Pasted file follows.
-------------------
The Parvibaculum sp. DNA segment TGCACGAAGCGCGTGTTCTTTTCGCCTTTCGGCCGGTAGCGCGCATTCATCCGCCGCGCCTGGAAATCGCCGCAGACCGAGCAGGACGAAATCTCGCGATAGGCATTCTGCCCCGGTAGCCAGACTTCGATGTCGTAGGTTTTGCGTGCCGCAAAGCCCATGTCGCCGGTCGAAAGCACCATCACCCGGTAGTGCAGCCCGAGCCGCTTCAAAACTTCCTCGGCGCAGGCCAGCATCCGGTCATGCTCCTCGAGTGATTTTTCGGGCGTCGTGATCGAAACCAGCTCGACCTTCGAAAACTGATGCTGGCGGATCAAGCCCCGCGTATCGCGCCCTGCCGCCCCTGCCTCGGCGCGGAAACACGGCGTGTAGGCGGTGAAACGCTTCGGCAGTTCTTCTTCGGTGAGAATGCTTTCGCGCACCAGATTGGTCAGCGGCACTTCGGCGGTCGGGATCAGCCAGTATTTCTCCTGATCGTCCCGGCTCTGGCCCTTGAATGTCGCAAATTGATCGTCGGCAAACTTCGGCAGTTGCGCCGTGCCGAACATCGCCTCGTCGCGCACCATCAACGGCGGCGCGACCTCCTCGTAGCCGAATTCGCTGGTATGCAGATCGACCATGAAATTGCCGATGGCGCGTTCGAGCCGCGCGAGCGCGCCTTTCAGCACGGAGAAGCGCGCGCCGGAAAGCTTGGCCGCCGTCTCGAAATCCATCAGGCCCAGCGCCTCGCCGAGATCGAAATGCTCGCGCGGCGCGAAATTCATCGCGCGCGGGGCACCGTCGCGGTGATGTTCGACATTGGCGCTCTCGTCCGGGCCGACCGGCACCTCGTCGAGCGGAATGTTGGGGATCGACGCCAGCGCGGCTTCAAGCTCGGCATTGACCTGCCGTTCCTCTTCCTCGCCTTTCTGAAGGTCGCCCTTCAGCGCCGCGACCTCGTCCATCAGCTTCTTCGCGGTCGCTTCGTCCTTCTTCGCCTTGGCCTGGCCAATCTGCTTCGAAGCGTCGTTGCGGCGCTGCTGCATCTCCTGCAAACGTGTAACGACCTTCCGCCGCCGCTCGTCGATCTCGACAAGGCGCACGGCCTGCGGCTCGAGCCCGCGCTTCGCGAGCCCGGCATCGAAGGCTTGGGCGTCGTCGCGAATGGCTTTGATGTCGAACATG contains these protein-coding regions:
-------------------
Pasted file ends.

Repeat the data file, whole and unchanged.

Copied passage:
The Parvibaculum sp. DNA segment TGCACGAAGCGCGTGTTCTTTTCGCCTTTCGGCCGGTAGCGCGCATTCATCCGCCGCGCCTGGAAATCGCCGCAGACCGAGCAGGACGAAATCTCGCGATAGGCATTCTGCCCCGGTAGCCAGACTTCGATGTCGTAGGTTTTGCGTGCCGCAAAGCCCATGTCGCCGGTCGAAAGCACCATCACCCGGTAGTGCAGCCCGAGCCGCTTCAAAACTTCCTCGGCGCAGGCCAGCATCCGGTCATGCTCCTCGAGTGATTTTTCGGGCGTCGTGATCGAAACCAGCTCGACCTTCGAAAACTGATGCTGGCGGATCAAGCCCCGCGTATCGCGCCCTGCCGCCCCTGCCTCGGCGCGGAAACACGGCGTGTAGGCGGTGAAACGCTTCGGCAGTTCTTCTTCGGTGAGAATGCTTTCGCGCACCAGATTGGTCAGCGGCACTTCGGCGGTCGGGATCAGCCAGTATTTCTCCTGATCGTCCCGGCTCTGGCCCTTGAATGTCGCAAATTGATCGTCGGCAAACTTCGGCAGTTGCGCCGTGCCGAACATCGCCTCGTCGCGCACCATCAACGGCGGCGCGACCTCCTCGTAGCCGAATTCGCTGGTATGCAGATCGACCATGAAATTGCCGATGGCGCGTTCGAGCCGCGCGAGCGCGCCTTTCAGCACGGAGAAGCGCGCGCCGGAAAGCTTGGCCGCCGTCTCGAAATCCATCAGGCCCAGCGCCTCGCCGAGATCGAAATGCTCGCGCGGCGCGAAATTCATCGCGCGCGGGGCACCGTCGCGGTGATGTTCGACATTGGCGCTCTCGTCCGGGCCGACCGGCACCTCGTCGAGCGGAATGTTGGGGATCGACGCCAGCGCGGCTTCAAGCTCGGCATTGACCTGCCGTTCCTCTTCCTCGCCTTTCTGAAGGTCGCCCTTCAGCGCCGCGACCTCGTCCATCAGCTTCTTCGCGGTCGCTTCGTCCTTCTTCGCCTTGGCCTGGCCAATCTGCTTCGAAGCGTCGTTGCGGCGCTGCTGCATCTCCTGCAAACGTGTAACGACCTTCCGCCGCCGCTCGTCGATCTCGACAAGGCGCACGGCCTGCGGCTCGAGCCCGCGCTTCGCGAGCCCGGCATCGAAGGCTTGGGCGTCGTCGCGAATGGCTTTGATGTCGAACATG contains these protein-coding regions: